Given how closely Barack Obama was associated with the deepening of US-Vietnam ties, the change of administrations in the United States inevitably raised questions about the relationship's future.
From Vietnam's perspective, some of Donald Trump's administration's early moves raised alarm bells, especially its withdrawal from the Trans-Pacific Partnership. It was a major disappointment for Vietnam. Moreover, despite the Trump administration's continuation of freedom-of-navigation operations, there is a perception in Vietnam that the South China Sea issue figures relatively low in Trump's foreign policy priorities.
In fact, after nine months in office, and amid growing tension in the region, there is little sign that Trump is formulating a comprehensive strategy for Asia. The North Korean nuclear crisis has absorbed most of the US's attention in Asia. Moreover, Trump's initial talks with Chinese President Xi Jinping led some in South-East Asia to fear that a softer US line on the South China Sea could be traded for China's cooperation on North Korea.
Despite their concerns, Vietnamese leaders were proactive in engaging directly with the new US President. In May this year, Vietnamese Prime Minister Nguyen Xuan Phuc was the first South-East Asian head of state, and the third from Asia (after Japanese Prime Minister Shinzo Abe and China's Xi) to visit Trump after he took office. The meeting was considered successful and set a positive tone for the relationship.
The US has a large trade deficit with Vietnam, which totalled $US32 billion last year. During the presidential campaign, Trump listed Vietnam as one of several countries flooding the US economy with cheap goods. The US has also criticised Vietnam's lack of protection for intellectual property rights, placing it on its watch list last year. During his visit in May, the Vietnamese Prime Minister tried to alleviate these and other concerns. Phuc signed a $US15-17 billion agreement on the exchange of technological goods and services, which Trump described as a win-win outcome: "They [Vietnam] just made a very large order in the United States; we appreciate that – for many billions of dollars, which means jobs for the United States and great, great equipment for Vietnam."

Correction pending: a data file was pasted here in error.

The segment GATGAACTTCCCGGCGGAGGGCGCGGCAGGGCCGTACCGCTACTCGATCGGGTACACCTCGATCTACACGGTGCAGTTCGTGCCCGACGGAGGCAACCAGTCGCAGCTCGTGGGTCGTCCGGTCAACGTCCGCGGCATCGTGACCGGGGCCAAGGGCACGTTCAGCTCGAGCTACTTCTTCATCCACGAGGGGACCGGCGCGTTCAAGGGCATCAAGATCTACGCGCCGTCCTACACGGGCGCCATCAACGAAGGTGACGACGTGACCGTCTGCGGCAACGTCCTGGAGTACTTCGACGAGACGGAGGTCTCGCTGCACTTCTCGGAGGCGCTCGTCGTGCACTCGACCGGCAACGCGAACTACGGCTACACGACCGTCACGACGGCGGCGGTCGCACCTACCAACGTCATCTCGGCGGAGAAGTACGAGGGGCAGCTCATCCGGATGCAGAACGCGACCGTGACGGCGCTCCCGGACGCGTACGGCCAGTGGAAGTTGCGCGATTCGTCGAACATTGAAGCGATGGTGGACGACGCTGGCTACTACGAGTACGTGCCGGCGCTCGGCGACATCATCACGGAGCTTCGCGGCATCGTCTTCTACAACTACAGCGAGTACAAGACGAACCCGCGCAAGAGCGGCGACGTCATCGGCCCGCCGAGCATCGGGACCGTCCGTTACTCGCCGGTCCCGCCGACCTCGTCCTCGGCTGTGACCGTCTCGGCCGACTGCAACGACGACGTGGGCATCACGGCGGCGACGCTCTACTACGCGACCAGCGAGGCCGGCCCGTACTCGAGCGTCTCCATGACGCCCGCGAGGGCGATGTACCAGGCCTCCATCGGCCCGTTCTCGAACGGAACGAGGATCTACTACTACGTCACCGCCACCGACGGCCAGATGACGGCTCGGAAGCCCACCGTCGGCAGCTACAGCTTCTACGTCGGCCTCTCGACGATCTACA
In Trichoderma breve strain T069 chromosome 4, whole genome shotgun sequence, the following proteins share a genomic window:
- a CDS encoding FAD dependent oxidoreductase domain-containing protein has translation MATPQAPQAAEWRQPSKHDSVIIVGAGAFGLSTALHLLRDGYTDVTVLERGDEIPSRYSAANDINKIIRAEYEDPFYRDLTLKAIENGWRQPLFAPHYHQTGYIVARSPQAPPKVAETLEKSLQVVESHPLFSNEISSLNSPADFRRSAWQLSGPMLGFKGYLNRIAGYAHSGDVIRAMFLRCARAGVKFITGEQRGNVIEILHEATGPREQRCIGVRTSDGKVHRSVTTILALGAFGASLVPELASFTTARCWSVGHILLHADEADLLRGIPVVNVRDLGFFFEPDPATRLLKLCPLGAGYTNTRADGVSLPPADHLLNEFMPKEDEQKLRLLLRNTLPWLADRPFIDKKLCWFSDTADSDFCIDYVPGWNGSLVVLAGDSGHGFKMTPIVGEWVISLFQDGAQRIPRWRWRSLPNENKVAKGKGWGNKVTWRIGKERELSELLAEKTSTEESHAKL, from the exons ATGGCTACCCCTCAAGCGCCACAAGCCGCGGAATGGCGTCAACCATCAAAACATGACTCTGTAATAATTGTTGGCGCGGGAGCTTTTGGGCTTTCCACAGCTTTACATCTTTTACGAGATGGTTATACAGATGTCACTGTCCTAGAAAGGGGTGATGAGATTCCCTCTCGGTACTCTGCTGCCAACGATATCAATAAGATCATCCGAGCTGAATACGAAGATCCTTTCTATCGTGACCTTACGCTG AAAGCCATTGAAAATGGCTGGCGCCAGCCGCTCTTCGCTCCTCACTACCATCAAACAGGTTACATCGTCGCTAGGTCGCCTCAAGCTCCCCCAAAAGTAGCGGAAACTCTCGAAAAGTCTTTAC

The joint statement from the meeting reaffirmed the US' commitment to the countries' existing partnership. The Vietnamese were reassured by a US pledge to continue defence ties but also to expand cooperation in intelligence.
Nevertheless, in contrast to the Vietnam-US leaders' exchanges in 2016, when Obama visited Hanoi, the meeting seemed transactional in nature, in line with the new President's foreign policy approach. Vietnamese leaders are trying to respond to the shift, hoping not only to boost bilateral relations, but also to draw Trump's attention to geoeconomic and geostrategic challenges in the region.
As a follow-up, the Vietnamese Defence Minister, Ngo Xuan Lich, visited Washington in August. US Defence Secretary Jim Mattis confirmed that naval cooperation between the two countries would expand: "The two leaders agreed that a strong US-Vietnam defence relationship promotes regional and global security. This relationship is based on mutual respect and common interests, including the freedom of navigation in the South China Sea and globally, respect for international law, and recognition of national sovereignty."
The mention of national sovereignty was very well received in Vietnam as a strong signal of US support. It's possible that, as a follow-up to the meeting, a US aircraft carrier may dock at Cam Ranh Bay next year. It will be the first time a US warship has visited the port since the Vietnam War.
Military cooperation has also accelerated. In May, the US Pacific Partnership 17 – a multilateral mission aimed at improving medical preparedness for disasters – visited Khanh Hoa and Da Nang in central Vietnam. In the same month, the US transferred a former US Coast Guard Hamilton-class high-endurance cutter to Vietnam. The US is also supporting Vietnam's participation in UN peacekeeping operations.
All of these activities illustrate how habits of cooperation are gradually but steadily building between the two countries. The current eagerness to cooperate on the Vietnamese side is noticeably stronger than a few years ago.
Huong Le Thu is a visiting fellow at the Australian National University's Coral Bell school of Asia-Pacific affairs. This is an extract from a Lowy Institute analysis: US-Vietnam Relations Under Trump.
A US aircraft carrier may dock at Cam Ranh Bay next year, which would be the first time a US warship visits the port since the Vietnam War.
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